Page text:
With the first hospital visit, adults begin “speaking life” over your baby:
He’s so big!
As children grow, we naturally announce and affirm each progression of their development:
Look how he holds his head up.
She took her first step!
A healthy self-esteem is encouraged.
Every child comes into this world with the need to know their worth and understand their purpose. Naturally, they find their answers (right or wrong) from their environment and the things we teach them.
If you have a healthy self-image then you will be better equipped to help your children avoid Image Issues.
But not necessarily.
What if you have a completely different style and personality than your daughter? Maybe you love fashion and formal events are a big part of your life. You feel great when you are dressed up and socializing, but your daughter resists anything social and hates when you make a fuss about what she wears. Should you “encourage her” to be more like you? Do you release her “do her own thing”?
We don’t always know what to do. We may take one approach to handling these conflicts and then change our mind and do the opposite. Wether we try to “encourage” or “release” we may cause confusion because of our uncertainty.
Certainty creates confidence
After twenty years of teaching people about the six various clothing personalities, I am still amazed at how much it helps a woman’s confidence when she learns her personal Image Identity (Img.ID). It’s very much like the liberation one feels when they learn they are task-oriented vs. people-oriented or introverted vs. extraverted. Understanding yourself sets you free from trying to be something you are not.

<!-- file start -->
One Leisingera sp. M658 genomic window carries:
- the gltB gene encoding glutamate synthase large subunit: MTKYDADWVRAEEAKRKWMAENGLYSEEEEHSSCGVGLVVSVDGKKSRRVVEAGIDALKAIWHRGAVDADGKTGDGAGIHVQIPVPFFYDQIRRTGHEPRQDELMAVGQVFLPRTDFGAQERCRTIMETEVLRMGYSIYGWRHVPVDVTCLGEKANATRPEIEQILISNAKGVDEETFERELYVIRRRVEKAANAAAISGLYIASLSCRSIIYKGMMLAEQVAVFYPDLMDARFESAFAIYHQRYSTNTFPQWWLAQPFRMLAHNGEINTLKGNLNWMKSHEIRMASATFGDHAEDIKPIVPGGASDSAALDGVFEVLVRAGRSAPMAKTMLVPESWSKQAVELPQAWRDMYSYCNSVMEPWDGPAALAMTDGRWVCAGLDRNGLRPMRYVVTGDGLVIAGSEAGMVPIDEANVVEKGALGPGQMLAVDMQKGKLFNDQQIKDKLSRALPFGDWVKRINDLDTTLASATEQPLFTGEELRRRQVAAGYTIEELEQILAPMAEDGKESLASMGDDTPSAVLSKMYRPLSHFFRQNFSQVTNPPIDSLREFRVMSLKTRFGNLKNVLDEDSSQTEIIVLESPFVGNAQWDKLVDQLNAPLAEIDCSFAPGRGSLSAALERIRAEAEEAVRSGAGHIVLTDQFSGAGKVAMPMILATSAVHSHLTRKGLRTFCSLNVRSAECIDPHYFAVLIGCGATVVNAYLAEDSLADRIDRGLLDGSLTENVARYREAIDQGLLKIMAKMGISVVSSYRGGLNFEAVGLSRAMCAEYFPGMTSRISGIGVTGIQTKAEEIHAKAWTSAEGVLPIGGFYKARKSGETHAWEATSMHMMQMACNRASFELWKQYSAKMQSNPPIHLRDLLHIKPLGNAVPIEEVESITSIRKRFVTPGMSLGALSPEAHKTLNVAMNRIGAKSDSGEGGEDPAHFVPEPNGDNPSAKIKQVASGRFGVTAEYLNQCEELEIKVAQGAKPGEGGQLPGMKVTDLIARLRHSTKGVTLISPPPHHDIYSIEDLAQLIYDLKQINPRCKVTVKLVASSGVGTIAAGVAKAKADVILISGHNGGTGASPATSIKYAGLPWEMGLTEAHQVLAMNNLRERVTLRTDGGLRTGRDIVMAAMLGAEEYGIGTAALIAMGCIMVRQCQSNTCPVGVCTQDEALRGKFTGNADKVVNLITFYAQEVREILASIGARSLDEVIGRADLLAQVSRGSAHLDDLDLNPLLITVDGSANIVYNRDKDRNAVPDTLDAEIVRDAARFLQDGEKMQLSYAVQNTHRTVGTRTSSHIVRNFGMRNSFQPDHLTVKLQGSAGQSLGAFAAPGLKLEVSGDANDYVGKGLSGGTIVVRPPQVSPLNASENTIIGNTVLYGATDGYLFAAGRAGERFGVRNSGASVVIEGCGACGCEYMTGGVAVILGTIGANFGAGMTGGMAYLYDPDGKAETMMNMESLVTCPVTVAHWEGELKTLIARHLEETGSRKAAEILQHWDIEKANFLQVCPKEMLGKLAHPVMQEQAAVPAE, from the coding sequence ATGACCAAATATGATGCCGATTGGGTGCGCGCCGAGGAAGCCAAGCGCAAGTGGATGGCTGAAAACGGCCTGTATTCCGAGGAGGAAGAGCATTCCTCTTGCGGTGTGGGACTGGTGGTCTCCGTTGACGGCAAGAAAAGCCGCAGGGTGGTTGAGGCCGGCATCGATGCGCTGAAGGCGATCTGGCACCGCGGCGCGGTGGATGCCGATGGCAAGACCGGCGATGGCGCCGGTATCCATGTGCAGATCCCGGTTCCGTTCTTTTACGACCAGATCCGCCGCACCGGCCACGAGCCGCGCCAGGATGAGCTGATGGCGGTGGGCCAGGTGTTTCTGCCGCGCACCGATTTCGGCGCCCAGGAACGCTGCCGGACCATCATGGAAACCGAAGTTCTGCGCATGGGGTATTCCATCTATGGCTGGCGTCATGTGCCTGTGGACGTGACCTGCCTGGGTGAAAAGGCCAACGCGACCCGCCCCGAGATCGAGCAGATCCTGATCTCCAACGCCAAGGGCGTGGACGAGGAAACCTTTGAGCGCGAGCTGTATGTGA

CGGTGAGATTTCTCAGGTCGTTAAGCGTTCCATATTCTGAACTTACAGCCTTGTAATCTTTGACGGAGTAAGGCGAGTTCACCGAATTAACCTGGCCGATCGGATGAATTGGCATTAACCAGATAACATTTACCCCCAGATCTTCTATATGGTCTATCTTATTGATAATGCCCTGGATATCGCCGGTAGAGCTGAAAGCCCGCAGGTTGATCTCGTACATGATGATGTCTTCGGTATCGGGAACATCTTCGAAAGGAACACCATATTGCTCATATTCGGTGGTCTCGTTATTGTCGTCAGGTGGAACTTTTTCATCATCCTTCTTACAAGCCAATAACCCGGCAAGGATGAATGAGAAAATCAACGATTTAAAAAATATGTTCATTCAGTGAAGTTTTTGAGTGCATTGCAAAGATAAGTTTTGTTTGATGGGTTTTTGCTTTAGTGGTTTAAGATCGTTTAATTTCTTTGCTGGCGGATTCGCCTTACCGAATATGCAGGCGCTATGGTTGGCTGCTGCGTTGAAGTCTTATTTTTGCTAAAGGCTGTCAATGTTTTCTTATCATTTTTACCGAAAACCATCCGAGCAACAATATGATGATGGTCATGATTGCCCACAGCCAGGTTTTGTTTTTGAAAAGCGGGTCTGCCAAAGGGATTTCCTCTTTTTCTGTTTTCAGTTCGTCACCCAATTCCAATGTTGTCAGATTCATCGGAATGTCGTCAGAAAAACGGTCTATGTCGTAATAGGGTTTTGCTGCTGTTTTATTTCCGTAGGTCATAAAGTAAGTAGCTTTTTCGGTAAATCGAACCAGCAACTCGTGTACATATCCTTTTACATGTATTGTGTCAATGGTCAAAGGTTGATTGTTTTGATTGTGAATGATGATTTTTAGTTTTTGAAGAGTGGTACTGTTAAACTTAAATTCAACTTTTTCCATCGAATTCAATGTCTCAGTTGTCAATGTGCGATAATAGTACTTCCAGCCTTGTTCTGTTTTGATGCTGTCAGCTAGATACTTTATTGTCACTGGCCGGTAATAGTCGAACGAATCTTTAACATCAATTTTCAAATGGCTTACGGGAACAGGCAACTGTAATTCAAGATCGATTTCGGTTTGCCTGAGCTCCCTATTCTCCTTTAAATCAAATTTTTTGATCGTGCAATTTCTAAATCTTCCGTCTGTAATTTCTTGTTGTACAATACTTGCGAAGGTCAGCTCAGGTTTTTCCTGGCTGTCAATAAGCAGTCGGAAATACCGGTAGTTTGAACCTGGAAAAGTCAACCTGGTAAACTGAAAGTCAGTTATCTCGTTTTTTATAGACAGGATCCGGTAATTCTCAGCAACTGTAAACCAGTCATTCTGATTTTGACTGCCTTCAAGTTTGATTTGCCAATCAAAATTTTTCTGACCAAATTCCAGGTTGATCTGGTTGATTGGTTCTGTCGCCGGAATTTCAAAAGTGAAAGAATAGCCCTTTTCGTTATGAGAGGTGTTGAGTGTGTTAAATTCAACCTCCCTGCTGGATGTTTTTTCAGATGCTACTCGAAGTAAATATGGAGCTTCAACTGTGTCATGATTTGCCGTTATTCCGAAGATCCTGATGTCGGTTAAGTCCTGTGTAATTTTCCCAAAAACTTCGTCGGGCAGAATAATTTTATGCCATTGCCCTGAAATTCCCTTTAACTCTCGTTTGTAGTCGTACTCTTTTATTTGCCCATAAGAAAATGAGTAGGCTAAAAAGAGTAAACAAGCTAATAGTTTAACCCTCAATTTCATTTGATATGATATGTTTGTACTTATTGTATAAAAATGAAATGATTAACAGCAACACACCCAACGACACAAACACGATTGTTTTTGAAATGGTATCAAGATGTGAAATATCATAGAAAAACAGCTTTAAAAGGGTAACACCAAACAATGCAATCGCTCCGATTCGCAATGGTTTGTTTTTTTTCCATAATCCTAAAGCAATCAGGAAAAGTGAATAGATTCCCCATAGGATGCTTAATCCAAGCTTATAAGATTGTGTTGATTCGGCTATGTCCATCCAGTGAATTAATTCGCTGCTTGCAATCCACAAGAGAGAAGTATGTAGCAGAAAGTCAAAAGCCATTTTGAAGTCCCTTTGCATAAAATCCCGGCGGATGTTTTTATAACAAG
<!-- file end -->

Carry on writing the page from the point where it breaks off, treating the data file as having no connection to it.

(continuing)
It’s really not that simple, though.
One of the biggest hurdles I face when helping a client let go of her insecurities about her image, is the expectations put on her as a child–by her environment and her own reasoning.
Children form so many of their understandings from the things they see and hear.
“Mom is happy when she looks beautiful. I’m uncomfortable looking in the mirror, I can’t be beautiful.”
Their reasoning is not always logical; they are children.
If we don’t talk to our kids about self-image, their logic may never change. (Until, of course, they encounter a Supreme MakeOver, but that’s a blog for another day.)Talking to a child about body image and self-confidence is sometimes awkward, but the earlier we do it the easier it is and the more effective our teaching.
“Imagine how confident the next generation will be when they learn to accept and appreciate their distinct, authentic style while they are still young.”
This is why I wrote Know Who You Are–for Kids!
Over the next six weeks I will be introducing to you the 12 characters in this new children’s book. Journey with me–and Katy (the Natural)–as we consider the different strengths of each of her friends, who each represent a different style. My hope is that each child who hears about Katy’s struggle with body image and self-esteem will learn from her revelation and also find the confidence to be all that God designed them to be.
If this topic interests you, would you help me spread the word about my new book? Share this blog, connect and converse with me on Facebook, Twitter, Pinterest, Linked In, Goodreads and join my Facebook Book Launch Group by clicking “visit group: on my author page at: https://www.facebook.com/catrinawelchauthor/ where I will be sharing inside info and great giveaways!